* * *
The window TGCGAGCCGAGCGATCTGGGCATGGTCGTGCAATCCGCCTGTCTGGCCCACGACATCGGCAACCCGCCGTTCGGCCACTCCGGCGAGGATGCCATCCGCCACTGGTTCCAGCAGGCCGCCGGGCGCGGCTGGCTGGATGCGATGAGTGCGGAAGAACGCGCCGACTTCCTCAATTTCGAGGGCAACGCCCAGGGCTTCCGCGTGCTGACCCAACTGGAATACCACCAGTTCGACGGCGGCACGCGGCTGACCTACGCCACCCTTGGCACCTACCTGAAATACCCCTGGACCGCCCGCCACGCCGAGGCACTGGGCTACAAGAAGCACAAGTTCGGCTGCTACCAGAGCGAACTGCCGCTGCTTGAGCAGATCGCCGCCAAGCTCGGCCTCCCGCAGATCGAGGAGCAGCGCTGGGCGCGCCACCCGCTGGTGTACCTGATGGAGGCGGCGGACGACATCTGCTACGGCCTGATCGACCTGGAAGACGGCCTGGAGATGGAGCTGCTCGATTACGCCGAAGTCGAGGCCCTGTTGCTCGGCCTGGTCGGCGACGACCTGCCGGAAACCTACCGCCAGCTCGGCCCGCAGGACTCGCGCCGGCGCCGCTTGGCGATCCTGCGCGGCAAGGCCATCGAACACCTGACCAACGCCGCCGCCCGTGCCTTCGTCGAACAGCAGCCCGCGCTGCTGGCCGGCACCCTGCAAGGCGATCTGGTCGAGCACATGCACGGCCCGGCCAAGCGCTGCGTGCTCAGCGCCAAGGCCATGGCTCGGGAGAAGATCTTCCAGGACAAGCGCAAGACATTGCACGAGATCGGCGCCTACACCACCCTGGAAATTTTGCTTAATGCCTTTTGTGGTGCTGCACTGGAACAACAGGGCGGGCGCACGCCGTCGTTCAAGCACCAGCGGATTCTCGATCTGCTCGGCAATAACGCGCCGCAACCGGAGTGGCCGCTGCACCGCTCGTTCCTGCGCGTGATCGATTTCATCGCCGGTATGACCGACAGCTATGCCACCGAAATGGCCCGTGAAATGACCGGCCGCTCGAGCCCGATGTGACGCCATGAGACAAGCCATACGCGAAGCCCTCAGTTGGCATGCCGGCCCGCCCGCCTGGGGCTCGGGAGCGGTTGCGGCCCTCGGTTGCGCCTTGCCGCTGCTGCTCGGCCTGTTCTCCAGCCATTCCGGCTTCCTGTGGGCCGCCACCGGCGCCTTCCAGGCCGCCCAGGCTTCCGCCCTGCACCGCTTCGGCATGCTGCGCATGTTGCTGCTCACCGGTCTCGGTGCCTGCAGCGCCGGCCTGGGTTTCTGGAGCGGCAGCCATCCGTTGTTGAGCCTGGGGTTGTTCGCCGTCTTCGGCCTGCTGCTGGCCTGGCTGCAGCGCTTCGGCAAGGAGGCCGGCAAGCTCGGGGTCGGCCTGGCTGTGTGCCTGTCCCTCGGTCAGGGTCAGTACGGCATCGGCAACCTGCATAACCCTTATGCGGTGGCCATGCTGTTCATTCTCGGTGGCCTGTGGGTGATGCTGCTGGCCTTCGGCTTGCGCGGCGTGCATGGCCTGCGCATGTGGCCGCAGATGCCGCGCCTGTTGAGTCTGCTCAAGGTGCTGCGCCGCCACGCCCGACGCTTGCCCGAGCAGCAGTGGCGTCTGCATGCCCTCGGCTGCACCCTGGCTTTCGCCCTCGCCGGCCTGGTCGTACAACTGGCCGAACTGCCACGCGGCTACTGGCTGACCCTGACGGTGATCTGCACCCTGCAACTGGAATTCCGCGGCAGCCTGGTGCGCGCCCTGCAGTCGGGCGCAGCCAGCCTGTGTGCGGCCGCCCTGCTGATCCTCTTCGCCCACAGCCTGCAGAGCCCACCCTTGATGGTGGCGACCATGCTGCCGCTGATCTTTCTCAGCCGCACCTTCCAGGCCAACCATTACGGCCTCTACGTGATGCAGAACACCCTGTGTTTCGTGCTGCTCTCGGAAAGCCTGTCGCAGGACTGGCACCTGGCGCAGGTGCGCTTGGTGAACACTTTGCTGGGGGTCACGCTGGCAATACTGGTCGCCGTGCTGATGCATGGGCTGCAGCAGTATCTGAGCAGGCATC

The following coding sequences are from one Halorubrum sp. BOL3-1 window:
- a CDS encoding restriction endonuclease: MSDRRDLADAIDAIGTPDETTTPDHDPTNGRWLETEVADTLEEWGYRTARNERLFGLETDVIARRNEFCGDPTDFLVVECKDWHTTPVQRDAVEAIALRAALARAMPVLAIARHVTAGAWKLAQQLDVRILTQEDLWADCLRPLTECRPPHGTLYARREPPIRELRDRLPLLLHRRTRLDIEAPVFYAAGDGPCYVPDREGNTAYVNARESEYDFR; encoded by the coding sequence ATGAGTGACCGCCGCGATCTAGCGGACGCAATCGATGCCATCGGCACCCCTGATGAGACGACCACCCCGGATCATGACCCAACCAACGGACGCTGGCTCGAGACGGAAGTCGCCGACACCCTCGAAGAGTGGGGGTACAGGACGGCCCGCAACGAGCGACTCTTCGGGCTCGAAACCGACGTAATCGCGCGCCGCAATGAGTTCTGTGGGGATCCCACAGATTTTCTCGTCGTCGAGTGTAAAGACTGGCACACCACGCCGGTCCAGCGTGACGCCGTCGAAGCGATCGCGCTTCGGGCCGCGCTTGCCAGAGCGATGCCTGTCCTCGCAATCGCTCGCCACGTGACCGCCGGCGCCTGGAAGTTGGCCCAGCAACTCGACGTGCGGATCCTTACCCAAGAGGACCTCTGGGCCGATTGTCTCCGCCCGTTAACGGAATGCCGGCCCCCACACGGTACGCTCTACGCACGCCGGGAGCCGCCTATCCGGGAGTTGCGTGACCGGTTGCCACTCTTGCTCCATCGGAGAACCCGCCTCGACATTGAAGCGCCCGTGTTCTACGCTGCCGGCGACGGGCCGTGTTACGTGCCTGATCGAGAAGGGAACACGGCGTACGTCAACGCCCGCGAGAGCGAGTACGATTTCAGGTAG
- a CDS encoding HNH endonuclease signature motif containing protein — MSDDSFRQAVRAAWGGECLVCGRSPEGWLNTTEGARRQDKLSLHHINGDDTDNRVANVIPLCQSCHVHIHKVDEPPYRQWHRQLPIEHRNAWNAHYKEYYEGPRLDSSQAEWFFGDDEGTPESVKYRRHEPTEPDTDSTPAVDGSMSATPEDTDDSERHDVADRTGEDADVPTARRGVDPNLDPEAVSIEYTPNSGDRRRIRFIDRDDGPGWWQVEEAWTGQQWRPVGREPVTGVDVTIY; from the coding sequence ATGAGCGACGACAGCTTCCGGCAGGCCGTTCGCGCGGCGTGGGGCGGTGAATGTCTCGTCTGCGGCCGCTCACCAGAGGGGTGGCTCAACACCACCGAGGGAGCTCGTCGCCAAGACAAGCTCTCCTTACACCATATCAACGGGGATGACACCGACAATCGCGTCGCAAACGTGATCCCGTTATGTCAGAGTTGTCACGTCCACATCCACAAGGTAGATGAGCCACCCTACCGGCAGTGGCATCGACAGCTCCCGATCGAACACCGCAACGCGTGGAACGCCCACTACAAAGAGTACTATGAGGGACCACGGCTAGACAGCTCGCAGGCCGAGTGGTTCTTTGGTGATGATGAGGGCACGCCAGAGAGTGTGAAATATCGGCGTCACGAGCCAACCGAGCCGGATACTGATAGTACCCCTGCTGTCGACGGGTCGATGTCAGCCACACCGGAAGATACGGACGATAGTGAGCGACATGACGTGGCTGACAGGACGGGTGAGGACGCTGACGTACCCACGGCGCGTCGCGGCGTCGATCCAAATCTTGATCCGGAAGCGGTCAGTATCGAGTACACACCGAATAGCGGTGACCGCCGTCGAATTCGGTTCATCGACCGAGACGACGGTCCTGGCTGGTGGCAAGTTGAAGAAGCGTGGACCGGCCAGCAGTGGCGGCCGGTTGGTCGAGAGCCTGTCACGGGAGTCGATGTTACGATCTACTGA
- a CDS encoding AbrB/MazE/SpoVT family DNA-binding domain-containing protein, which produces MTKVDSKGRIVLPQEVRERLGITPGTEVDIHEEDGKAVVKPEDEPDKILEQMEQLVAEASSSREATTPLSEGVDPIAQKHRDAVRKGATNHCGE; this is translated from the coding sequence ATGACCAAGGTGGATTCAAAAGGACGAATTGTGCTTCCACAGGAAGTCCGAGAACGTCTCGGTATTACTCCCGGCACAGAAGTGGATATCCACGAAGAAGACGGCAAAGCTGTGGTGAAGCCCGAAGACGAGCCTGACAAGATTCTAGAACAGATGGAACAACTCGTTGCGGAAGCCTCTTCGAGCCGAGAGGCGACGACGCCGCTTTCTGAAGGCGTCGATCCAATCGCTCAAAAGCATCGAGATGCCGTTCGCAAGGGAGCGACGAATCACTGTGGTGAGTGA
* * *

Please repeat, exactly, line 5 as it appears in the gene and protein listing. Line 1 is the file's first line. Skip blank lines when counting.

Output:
- a CDS encoding AbrB/MazE/SpoVT family DNA-binding domain-containing protein, which produces MTKVDSKGRIVLPQEVRERLGITPGTEVDIHEEDGKAVVKPEDEPDKILEQMEQLVAEASSSREATTPLSEGVDPIAQKHRDAVRKGATNHCGE; this is translated from the coding sequence ATGACCAAGGTGGATTCAAAAGGACGAATTGTGCTTCCACAGGAAGTCCGAGAACGTCTCGGTATTACTCCCGGCACAGAAGTGGATATCCACGAAGAAGACGGCAAAGCTGTGGTGAAGCCCGAAGACGAGCCTGACAAGATTCTAGAACAGATGGAACAACTCGTTGCGGAAGCCTCTTCGAGCCGAGAGGCGACGACGCCGCTTTCTGAAGGCGTCGATCCAATCGCTCAAAAGCATCGAGATGCCGTTCGCAAGGGAGCGACGAATCACTGTGGTGAGTGA